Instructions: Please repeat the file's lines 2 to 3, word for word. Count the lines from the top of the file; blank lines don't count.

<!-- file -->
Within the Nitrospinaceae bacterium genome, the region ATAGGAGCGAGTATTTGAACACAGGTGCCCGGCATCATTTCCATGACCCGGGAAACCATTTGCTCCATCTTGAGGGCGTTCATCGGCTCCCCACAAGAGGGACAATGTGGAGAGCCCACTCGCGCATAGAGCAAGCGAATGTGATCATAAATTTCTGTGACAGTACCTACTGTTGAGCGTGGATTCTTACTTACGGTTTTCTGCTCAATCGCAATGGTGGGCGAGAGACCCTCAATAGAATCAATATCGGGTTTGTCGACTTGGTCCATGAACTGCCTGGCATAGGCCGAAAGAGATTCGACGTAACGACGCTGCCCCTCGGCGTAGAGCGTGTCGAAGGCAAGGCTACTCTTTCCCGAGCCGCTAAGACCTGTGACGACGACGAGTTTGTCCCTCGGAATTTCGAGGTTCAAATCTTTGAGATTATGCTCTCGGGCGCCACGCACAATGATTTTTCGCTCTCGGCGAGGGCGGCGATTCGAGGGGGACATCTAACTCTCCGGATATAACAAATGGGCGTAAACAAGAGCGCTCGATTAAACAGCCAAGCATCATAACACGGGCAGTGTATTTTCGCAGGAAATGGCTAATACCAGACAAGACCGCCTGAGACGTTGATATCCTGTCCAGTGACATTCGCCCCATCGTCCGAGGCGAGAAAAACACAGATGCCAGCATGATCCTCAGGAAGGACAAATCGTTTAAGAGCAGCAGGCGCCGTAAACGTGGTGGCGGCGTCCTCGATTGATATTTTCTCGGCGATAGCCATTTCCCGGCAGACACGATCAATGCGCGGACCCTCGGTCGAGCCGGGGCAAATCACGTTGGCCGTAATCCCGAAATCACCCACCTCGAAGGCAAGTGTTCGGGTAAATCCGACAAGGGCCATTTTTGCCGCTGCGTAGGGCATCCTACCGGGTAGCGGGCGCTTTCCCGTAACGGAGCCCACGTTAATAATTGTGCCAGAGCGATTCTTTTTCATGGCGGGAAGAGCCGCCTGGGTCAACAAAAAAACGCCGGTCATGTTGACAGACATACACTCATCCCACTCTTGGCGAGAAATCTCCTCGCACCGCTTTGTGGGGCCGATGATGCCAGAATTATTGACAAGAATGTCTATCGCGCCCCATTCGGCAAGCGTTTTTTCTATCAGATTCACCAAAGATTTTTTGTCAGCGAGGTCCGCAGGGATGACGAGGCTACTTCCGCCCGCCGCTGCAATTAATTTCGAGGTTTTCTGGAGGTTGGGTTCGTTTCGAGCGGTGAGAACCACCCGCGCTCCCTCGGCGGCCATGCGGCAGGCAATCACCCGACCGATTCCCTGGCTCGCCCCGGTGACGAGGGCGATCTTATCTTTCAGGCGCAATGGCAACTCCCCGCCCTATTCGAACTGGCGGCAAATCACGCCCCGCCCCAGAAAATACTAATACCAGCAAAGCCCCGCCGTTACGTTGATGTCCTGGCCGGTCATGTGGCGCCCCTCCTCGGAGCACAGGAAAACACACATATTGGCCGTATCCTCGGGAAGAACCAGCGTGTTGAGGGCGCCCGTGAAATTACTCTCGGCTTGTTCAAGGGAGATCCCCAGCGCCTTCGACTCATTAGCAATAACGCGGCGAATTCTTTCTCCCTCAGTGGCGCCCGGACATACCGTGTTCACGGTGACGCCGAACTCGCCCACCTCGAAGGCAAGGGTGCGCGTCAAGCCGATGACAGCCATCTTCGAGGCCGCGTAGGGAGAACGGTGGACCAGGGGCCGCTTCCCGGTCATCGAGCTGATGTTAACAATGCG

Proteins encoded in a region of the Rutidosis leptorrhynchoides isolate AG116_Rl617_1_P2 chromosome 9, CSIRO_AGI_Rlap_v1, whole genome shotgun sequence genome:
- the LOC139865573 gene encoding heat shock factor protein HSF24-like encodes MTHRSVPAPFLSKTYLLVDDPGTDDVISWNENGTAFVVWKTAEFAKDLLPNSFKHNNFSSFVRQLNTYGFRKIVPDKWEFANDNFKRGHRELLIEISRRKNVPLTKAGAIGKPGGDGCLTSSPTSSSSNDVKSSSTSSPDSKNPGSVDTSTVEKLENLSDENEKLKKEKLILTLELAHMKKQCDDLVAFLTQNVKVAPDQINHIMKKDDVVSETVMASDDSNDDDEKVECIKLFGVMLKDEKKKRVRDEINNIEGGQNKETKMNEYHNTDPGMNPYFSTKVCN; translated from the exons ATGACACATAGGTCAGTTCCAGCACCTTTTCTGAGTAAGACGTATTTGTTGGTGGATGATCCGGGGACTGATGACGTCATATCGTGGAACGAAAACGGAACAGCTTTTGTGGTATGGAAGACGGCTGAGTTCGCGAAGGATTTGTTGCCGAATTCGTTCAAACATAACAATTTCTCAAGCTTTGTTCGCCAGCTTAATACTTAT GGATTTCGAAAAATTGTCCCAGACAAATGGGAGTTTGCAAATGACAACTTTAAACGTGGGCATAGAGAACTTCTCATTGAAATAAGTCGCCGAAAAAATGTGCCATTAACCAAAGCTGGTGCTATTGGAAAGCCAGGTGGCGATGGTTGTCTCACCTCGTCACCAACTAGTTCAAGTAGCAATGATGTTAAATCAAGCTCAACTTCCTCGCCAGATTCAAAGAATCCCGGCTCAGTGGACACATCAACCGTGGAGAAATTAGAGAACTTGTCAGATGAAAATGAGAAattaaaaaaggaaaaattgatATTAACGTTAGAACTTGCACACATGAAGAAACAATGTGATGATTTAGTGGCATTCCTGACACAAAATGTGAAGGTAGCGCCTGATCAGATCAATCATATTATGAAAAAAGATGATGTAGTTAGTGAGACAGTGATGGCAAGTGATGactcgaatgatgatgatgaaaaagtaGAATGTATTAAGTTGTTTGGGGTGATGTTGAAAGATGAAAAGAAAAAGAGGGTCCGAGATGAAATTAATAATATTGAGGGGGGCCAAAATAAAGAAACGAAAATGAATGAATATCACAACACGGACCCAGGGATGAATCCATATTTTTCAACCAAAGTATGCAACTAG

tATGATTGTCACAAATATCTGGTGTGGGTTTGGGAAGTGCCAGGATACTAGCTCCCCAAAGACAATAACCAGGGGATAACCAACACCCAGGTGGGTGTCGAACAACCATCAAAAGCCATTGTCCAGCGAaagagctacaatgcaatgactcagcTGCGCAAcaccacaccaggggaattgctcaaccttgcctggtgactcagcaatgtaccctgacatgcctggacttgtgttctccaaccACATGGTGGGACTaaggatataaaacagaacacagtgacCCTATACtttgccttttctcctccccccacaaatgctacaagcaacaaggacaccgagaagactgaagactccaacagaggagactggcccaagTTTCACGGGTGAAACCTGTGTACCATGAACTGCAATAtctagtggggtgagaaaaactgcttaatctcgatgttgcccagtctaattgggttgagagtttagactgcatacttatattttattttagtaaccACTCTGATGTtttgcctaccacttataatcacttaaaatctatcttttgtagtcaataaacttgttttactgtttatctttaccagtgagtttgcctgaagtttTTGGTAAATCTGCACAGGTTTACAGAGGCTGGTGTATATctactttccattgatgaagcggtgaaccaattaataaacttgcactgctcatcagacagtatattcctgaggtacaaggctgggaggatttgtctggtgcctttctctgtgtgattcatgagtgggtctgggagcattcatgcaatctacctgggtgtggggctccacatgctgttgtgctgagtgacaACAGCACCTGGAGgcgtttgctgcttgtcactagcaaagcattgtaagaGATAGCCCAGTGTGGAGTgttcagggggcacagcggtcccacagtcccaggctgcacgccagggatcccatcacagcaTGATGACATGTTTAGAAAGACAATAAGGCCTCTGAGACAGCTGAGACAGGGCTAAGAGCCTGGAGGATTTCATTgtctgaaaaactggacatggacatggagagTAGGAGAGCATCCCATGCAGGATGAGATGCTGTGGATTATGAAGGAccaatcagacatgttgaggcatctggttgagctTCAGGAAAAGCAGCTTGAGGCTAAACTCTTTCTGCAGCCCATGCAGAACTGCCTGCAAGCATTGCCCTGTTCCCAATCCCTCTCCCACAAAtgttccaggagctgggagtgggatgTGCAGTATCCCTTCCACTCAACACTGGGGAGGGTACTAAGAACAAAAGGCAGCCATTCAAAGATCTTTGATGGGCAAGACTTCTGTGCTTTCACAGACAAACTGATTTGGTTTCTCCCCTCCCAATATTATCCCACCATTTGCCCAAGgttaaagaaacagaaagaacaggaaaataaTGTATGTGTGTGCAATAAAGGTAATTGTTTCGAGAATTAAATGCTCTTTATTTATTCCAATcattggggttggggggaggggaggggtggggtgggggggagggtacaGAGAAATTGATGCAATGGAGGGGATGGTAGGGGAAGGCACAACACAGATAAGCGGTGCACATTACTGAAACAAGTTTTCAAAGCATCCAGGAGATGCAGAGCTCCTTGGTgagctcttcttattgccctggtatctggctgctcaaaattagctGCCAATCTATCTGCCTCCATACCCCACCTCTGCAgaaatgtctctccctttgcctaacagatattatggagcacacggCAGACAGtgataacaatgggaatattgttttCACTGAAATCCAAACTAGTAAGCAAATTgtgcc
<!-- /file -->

Proteins encoded in a region of the Rutidosis leptorrhynchoides isolate AG116_Rl617_1_P2 chromosome 9, CSIRO_AGI_Rlap_v1, whole genome shotgun sequence genome:
- the LOC139865573 gene encoding heat shock factor protein HSF24-like encodes MTHRSVPAPFLSKTYLLVDDPGTDDVISWNENGTAFVVWKTAEFAKDLLPNSFKHNNFSSFVRQLNTYGFRKIVPDKWEFANDNFKRGHRELLIEISRRKNVPLTKAGAIGKPGGDGCLTSSPTSSSSNDVKSSSTSSPDSKNPGSVDTSTVEKLENLSDENEKLKKEKLILTLELAHMKKQCDDLVAFLTQNVKVAPDQINHIMKKDDVVSETVMASDDSNDDDEKVECIKLFGVMLKDEKKKRVRDEINNIEGGQNKETKMNEYHNTDPGMNPYFSTKVCN; translated from the exons ATGACACATAGGTCAGTTCCAGCACCTTTTCTGAGTAAGACGTATTTGTTGGTGGATGATCCGGGGACTGATGACGTCATATCGTGGAACGAAAACGGAACAGCTTTTGTGGTATGGAAGACGGCTGAGTTCGCGAAGGATTTGTTGCCGAATTCGTTCAAACATAACAATTTCTCAAGCTTTGTTCGCCAGCTTAATACTTAT GGATTTCGAAAAATTGTCCCAGACAAATGGGAGTTTGCAAATGACAACTTTAAACGTGGGCATAGAGAACTTCTCATTGAAATAAGTCGCCGAAAAAATGTGCCATTAACCAAAGCTGGTGCTATTGGAAAGCCAGGTGGCGATGGTTGTCTCACCTCGTCACCAACTAGTTCAAGTAGCAATGATGTTAAATCAAGCTCAACTTCCTCGCCAGATTCAAAGAATCCCGGCTCAGTGGACACATCAACCGTGGAGAAATTAGAGAACTTGTCAGATGAAAATGAGAAattaaaaaaggaaaaattgatATTAACGTTAGAACTTGCACACATGAAGAAACAATGTGATGATTTAGTGGCATTCCTGACACAAAATGTGAAGGTAGCGCCTGATCAGATCAATCATATTATGAAAAAAGATGATGTAGTTAGTGAGACAGTGATGGCAAGTGATGactcgaatgatgatgatgaaaaagtaGAATGTATTAAGTTGTTTGGGGTGATGTTGAAAGATGAAAAGAAAAAGAGGGTCCGAGATGAAATTAATAATATTGAGGGGGGCCAAAATAAAGAAACGAAAATGAATGAATATCACAACACGGACCCAGGGATGAATCCATATTTTTCAACCAAAGTATGCAACTAG